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Investment Resources

Mutual Fund Investing

The Basics of Mutual Fund Investing
A mutual fund is simply a fund that pools together investments from many investors, and collectively invests the money, most often in stocks and bonds. Mutual funds are managed by a professional manager, and how well the fund performs relies almost entirely on who is managing the money. The most famous mutual fund manager of all time is probably Peter Lynch of Fidelity, who once managed a mutual fund that consistently returned over 20% per year.

The advantage of mutual fund investing is that it is largely a hands-off investment, and the investor does not have to actively watch the markets. It also allows for instant diversification, since your money is spread out over the hundreds of securities owned by the fund.

The disadvantages of mutual fund investing are that there is a 1-2% fee on most mutual funds, and history has shown that the majority of mutual funds do not beat the market averages. So in most cases, you may be better off investing in an index fund or exchange traded fund such as the SPY, which is based on the benchmark S&P 500. If you select the right fund, however, your returns can beat the averages and you could do quite well with mutual fund investing.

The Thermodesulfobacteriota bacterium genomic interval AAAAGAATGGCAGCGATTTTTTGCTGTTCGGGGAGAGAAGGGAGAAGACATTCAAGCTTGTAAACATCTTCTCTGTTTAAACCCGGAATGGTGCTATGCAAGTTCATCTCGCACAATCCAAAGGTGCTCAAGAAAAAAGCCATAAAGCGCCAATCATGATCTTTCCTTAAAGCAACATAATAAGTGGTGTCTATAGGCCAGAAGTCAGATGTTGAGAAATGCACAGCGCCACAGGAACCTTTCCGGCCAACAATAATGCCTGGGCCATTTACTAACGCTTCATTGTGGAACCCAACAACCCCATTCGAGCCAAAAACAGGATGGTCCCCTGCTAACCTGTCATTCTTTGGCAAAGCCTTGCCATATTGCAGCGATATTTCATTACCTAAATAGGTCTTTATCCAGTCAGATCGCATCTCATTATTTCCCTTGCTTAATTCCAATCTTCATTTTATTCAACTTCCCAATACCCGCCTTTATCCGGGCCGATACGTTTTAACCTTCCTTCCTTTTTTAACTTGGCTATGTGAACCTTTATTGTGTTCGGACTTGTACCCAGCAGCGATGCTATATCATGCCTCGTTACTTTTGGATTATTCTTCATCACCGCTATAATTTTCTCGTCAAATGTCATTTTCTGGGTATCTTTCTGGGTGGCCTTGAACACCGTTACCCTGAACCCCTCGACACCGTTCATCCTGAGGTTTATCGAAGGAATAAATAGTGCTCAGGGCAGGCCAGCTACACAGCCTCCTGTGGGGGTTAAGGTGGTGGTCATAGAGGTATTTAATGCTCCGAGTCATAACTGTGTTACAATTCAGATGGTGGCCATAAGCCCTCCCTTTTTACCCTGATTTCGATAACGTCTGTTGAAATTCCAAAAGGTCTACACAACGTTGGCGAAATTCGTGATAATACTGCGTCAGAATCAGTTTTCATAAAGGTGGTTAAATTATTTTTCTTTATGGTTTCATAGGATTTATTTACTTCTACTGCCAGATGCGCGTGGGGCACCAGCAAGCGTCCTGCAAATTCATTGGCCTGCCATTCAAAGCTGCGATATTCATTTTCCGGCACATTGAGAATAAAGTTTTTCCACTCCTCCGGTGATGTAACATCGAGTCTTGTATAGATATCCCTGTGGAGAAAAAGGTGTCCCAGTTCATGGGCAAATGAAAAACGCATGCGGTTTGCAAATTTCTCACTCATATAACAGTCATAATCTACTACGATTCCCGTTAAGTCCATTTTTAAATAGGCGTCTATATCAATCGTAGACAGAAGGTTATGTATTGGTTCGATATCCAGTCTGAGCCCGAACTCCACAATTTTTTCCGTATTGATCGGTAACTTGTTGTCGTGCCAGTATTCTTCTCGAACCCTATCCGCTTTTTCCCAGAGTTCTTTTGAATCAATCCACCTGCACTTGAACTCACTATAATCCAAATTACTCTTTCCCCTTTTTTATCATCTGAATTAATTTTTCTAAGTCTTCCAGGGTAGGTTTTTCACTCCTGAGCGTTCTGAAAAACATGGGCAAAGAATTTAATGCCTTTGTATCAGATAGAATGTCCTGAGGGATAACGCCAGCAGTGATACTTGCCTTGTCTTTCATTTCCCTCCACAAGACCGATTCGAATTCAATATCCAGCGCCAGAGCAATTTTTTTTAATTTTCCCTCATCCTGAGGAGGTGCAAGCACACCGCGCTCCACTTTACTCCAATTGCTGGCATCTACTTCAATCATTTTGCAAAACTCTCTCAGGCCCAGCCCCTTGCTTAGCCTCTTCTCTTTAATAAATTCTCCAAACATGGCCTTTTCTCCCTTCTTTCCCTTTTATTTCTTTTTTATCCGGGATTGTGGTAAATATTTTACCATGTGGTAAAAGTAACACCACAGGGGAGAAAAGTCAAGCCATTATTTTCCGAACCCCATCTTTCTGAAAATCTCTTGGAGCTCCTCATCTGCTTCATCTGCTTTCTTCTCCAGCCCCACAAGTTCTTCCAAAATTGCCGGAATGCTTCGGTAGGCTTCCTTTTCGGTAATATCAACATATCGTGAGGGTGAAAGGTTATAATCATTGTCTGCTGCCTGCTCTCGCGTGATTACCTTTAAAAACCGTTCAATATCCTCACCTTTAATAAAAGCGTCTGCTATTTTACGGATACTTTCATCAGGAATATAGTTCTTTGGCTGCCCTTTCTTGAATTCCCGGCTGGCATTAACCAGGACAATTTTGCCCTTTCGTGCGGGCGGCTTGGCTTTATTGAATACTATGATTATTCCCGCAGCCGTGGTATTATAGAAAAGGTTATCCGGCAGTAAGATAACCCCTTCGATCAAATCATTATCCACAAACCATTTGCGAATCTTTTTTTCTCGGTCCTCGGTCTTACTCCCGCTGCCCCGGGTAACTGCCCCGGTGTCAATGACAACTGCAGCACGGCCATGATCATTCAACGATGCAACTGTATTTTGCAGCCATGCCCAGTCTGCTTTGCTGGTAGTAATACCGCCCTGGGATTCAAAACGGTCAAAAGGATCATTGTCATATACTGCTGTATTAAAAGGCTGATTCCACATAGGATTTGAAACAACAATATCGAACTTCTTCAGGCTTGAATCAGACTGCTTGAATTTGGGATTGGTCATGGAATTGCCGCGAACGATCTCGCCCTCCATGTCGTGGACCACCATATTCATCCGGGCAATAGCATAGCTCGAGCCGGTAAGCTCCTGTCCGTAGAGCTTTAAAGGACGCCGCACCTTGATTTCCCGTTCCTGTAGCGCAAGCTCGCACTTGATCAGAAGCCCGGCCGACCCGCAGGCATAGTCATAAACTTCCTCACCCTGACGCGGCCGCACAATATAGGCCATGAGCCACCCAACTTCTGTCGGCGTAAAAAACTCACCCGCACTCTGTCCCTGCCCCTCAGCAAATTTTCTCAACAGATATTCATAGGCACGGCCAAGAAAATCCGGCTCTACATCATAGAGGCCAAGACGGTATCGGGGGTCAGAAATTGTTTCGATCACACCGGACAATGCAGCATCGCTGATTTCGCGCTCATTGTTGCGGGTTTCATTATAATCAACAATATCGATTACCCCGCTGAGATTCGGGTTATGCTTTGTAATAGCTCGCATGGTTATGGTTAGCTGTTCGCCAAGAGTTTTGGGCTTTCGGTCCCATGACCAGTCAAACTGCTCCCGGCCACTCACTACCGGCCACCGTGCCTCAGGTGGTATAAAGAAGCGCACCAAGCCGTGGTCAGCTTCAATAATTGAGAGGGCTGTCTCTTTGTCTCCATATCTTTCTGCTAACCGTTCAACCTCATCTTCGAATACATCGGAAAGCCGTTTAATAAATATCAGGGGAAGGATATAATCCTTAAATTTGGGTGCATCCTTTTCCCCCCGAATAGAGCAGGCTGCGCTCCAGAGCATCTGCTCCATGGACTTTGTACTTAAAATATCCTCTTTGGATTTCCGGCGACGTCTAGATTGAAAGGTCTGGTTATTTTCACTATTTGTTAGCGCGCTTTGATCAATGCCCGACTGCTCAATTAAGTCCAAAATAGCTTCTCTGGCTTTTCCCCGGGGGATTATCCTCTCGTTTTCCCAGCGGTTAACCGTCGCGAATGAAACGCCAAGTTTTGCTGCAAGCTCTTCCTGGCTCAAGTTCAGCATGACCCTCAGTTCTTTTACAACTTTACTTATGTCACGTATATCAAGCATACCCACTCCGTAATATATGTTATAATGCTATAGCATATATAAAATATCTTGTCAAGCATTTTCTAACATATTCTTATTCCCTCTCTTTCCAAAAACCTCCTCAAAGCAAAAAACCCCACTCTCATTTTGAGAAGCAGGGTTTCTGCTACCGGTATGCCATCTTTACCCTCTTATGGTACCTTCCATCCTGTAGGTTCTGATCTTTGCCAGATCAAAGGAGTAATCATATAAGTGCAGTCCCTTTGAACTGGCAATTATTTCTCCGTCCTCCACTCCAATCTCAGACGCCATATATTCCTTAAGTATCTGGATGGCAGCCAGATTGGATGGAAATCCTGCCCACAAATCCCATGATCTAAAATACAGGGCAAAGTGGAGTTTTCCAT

How To Select a Fund
A mutual fund is only as good as its manager. So you want to choose a fund that is run by a manager who has been around for a while and has a proven track record. If you are considering mutual fund investing, you should get the annual returns of the fund you are considering for the last ten years and analyze them closely.

Alternatives to Mutual Fund Investing
Since most mutual funds do not outperform the market averages, a lot of people simply choose to put their money into an index fund, which is a fund that is designed to track the returns of a stock market index such as the S&P 500. Many companies offer index funds, but the most famous one is probably Vanguard's S&P 500 Index Fund. You can also invest in something called exchange traded funds (ETFs), which are designed to mirror the returns of various market averages. The ETF for the S&P 500 has the ticker "SPY" and can be bought just like an ordinary stock. There are numerous ETFs to choose from, and many are sector-specific.